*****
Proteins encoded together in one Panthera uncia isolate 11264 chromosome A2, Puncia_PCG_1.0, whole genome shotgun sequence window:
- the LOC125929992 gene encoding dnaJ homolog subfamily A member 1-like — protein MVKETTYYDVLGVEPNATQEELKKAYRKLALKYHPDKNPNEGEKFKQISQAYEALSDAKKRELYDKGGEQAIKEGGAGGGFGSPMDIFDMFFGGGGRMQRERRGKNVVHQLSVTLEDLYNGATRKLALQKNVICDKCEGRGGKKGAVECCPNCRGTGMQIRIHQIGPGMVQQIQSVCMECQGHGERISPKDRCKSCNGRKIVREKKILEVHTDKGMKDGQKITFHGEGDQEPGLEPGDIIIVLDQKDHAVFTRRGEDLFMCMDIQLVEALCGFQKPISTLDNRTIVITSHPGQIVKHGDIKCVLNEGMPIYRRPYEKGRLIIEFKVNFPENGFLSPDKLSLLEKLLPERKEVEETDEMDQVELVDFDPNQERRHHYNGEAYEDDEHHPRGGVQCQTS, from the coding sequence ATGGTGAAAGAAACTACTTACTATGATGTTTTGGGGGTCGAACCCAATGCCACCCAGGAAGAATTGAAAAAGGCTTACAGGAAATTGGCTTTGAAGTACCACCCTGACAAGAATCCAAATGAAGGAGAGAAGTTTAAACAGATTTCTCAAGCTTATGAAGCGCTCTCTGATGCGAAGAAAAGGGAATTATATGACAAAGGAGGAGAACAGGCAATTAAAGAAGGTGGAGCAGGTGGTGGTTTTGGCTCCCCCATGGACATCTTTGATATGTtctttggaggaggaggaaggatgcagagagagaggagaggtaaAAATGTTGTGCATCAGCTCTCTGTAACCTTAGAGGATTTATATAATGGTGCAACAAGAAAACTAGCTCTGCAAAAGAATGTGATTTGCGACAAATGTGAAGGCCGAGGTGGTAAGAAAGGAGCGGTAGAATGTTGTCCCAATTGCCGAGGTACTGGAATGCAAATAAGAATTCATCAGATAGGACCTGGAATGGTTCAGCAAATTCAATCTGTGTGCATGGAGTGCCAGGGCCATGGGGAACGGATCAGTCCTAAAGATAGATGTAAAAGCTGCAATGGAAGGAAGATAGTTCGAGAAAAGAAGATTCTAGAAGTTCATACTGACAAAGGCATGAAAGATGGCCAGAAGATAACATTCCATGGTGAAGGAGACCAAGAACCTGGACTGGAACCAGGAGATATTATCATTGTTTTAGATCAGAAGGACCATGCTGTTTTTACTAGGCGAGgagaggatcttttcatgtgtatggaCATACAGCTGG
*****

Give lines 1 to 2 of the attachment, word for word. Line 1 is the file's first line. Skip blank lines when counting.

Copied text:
Proteins encoded together in one Panthera uncia isolate 11264 chromosome A2, Puncia_PCG_1.0, whole genome shotgun sequence window:
- the LOC125929992 gene encoding dnaJ homolog subfamily A member 1-like — protein MVKETTYYDVLGVEPNATQEELKKAYRKLALKYHPDKNPNEGEKFKQISQAYEALSDAKKRELYDKGGEQAIKEGGAGGGFGSPMDIFDMFFGGGGRMQRERRGKNVVHQLSVTLEDLYNGATRKLALQKNVICDKCEGRGGKKGAVECCPNCRGTGMQIRIHQIGPGMVQQIQSVCMECQGHGERISPKDRCKSCNGRKIVREKKILEVHTDKGMKDGQKITFHGEGDQEPGLEPGDIIIVLDQKDHAVFTRRGEDLFMCMDIQLVEALCGFQKPISTLDNRTIVITSHPGQIVKHGDIKCVLNEGMPIYRRPYEKGRLIIEFKVNFPENGFLSPDKLSLLEKLLPERKEVEETDEMDQVELVDFDPNQERRHHYNGEAYEDDEHHPRGGVQCQTS, from the coding sequence ATGGTGAAAGAAACTACTTACTATGATGTTTTGGGGGTCGAACCCAATGCCACCCAGGAAGAATTGAAAAAGGCTTACAGGAAATTGGCTTTGAAGTACCACCCTGACAAGAATCCAAATGAAGGAGAGAAGTTTAAACAGATTTCTCAAGCTTATGAAGCGCTCTCTGATGCGAAGAAAAGGGAATTATATGACAAAGGAGGAGAACAGGCAATTAAAGAAGGTGGAGCAGGTGGTGGTTTTGGCTCCCCCATGGACATCTTTGATATGTtctttggaggaggaggaaggatgcagagagagaggagaggtaaAAATGTTGTGCATCAGCTCTCTGTAACCTTAGAGGATTTATATAATGGTGCAACAAGAAAACTAGCTCTGCAAAAGAATGTGATTTGCGACAAATGTGAAGGCCGAGGTGGTAAGAAAGGAGCGGTAGAATGTTGTCCCAATTGCCGAGGTACTGGAATGCAAATAAGAATTCATCAGATAGGACCTGGAATGGTTCAGCAAATTCAATCTGTGTGCATGGAGTGCCAGGGCCATGGGGAACGGATCAGTCCTAAAGATAGATGTAAAAGCTGCAATGGAAGGAAGATAGTTCGAGAAAAGAAGATTCTAGAAGTTCATACTGACAAAGGCATGAAAGATGGCCAGAAGATAACATTCCATGGTGAAGGAGACCAAGAACCTGGACTGGAACCAGGAGATATTATCATTGTTTTAGATCAGAAGGACCATGCTGTTTTTACTAGGCGAGgagaggatcttttcatgtgtatggaCATACAGCTGG